D.A.R.E – Drug Abuse Resistance Education
The D.A.R.E. program is taught in all 50 states, and 49 other countries. All curriculum is science-based, age appropriate, and written by a national panel of curriculum and prevention experts. The D.A.R.E. curriculum meets the core educational standards of health, language arts, and math.
D.A.R.E. has new elementary and middle school curriculums, keepin’ it REAL (kiR). The D.A.R.E. keepin’ it REAL middle school curriculum which is an evidence based program listed on the National Registry of Evidence-based Programs and Practices (NREPP).
D.A.R.E. is a twelve-week program taught to 4th and 5th grade students at each of our area elementary schools throughout the school year. During the program, students are taught lessons in several subject areas, including: responsible decision making, information on tobacco and alcohol, defining risk and understanding consequences, peer pressure, stress, communication and listening skills, bullying, helping others and the importance of good citizenship, identifying people in their lives who they can go to for help, and prescription drug safety.
D.A.R.E also includes a short lesson on the effects of marijuana if the topic is brought up by students. Research has found that teaching children about drugs with which they have no orientation or real life awareness may negatively stimulate their interest or curiosity. For the general population of 4th and 5th grade students, the topic of marijuana and other drugs is age inappropriate.
As you can see, D.A.R.E. is much more than its title implies. The new keepin’ it REAL program is a prevention strategy designed to give students an understanding of life’s challenges and some tools that they can use to make positive decisions in their lives.
The Douglas County D.A.R.E. program began in 1989. Since that time, approximately 6,000 students have been taught the curriculum. D.A.R.E. is a cooperative effort between the Douglas County Sheriff’s Office and the following schools: West Central Area-South (Kensington), Evansville, Brandon, Garfield, Carlos, Miltona, Osakis, and St. Agnes (Osakis). The program is currently being taught by Deputy Adam Kavanagh.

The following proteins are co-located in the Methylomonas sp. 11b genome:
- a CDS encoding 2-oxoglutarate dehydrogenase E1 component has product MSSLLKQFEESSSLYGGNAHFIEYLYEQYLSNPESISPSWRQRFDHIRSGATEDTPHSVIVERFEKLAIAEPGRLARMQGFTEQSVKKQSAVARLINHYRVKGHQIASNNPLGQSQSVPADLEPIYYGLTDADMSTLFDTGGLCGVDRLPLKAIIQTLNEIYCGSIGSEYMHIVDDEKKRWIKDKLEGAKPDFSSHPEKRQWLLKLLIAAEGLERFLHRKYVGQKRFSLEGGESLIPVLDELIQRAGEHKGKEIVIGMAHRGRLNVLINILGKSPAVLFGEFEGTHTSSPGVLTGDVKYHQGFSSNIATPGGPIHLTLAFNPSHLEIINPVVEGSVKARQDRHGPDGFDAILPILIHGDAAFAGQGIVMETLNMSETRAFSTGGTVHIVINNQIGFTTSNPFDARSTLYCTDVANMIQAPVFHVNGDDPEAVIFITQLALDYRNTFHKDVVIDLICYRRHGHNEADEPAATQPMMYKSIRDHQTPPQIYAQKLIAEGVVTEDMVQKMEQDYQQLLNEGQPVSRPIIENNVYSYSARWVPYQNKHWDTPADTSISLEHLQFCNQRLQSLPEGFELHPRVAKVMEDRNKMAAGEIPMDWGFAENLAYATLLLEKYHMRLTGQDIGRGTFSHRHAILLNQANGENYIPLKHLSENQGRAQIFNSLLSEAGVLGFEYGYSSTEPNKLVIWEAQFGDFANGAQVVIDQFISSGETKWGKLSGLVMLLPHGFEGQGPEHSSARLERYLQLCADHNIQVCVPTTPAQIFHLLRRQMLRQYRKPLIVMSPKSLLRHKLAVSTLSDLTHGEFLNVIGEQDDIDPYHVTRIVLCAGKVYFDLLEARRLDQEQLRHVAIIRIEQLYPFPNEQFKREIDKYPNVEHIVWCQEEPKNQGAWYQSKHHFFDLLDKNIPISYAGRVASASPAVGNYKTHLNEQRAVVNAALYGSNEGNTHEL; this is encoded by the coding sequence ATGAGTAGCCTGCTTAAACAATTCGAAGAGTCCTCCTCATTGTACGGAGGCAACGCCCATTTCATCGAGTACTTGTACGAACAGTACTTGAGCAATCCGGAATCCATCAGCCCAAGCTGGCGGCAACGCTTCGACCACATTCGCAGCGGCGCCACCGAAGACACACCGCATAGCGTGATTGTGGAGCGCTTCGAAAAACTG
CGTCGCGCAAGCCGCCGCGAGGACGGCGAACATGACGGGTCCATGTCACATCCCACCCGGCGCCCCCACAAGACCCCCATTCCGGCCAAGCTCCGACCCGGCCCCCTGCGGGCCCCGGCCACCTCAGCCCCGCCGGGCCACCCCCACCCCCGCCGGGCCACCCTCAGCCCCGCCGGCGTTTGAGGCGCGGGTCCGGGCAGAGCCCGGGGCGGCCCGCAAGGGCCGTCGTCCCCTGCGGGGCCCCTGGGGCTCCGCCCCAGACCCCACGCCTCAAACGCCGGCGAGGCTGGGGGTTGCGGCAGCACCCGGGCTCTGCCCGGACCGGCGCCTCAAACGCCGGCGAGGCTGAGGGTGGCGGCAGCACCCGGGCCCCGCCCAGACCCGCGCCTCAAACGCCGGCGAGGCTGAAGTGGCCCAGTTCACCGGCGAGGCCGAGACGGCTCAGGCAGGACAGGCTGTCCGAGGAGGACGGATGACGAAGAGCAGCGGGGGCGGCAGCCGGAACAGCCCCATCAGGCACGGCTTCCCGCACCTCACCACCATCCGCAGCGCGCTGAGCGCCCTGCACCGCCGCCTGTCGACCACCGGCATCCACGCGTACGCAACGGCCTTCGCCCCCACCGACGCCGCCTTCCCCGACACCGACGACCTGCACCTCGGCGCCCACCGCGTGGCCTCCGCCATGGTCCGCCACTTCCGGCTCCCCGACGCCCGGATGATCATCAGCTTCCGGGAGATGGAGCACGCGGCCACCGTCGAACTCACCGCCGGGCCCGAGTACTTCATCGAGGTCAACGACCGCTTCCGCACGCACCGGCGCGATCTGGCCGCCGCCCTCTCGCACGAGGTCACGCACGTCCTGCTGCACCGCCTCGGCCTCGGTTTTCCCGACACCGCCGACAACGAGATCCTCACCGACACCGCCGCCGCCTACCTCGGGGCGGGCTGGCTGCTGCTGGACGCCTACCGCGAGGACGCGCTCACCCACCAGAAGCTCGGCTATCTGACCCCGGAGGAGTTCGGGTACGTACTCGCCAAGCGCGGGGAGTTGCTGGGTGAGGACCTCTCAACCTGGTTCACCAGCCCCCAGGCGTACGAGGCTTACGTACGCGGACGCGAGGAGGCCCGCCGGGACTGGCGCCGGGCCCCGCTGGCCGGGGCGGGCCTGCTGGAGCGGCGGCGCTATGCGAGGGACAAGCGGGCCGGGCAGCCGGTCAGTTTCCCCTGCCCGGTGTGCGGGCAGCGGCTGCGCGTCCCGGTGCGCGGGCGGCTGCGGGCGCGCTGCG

Past D.A.R.E. officers include:
Friendships: the importance of friends when faced with questions regarding the use of alcohol, tobacco, and other drugs. However, it has been determined that parents are the number one factor in determining whether or not a student will use alcohol, tobacco, or other drugs.
Peer Pressure: it’s effects, both positive and negative.
Warning Labels: what they are and why they are used.
Advertising: how it is used to attract a specific age group or gender.
Confidence and Self-Esteem: the advantage of having it and using it.
It has been determined that Role Models, high school age students, are very effective in getting the D.A.R.E. message across to grade school students. One of the last lessons of the program is bringing these Role Models into the grade school classroom to speak with the students about the realities of what they will face in the near future, as it relates to the use of alcohol, tobacco, and other drugs. The Role Models impress upon the grade school students that they will be asked to try those drugs, and by preparing for those types of questions now, they will know how to respond. The Role Models also relay that by having healthy, positive relationships with family and friends, and by being involved in school and community activities, the ability to say “no” is much easier.
It is a one to two page paper written by each student about what they have learned in D.A.R.E. class and the effect that it has had on their life. They are also asked to make a pledge to remain drug and violence free. The students then read their essay to their classmates, and one essay from each class is read at the D.A.R.E. graduation ceremony.
D.A.R.E. graduations are held during the last two weeks of March. Each class has its’ own ceremony in which graduation certificates are conferred on each student, as well as other rewards. The students, their parents, and others are then treated to cake and juice. The graduation ceremonies are well attended by Sheriff’s Office staff, school staff and board members, county commissioner’s and city council members. The general public is welcomed to attend.
Each D.A.R.E. student receives a workbook, pencil, D.A.R.E. stickers, and a D.A.R.E. T-shirt.
Is D.A.R.E. effective?
National studies show that among D.A.R.E. graduates, 93% have never tried drugs, 70% have never tried alcohol and 75% have never tried smoking. What would happen if we didn’t teach it? Be a good role model. Talk to your kids about the hazards of alcohol, tobacco, and other drugs, and most importantly, listen to them. You are an important part of their lives!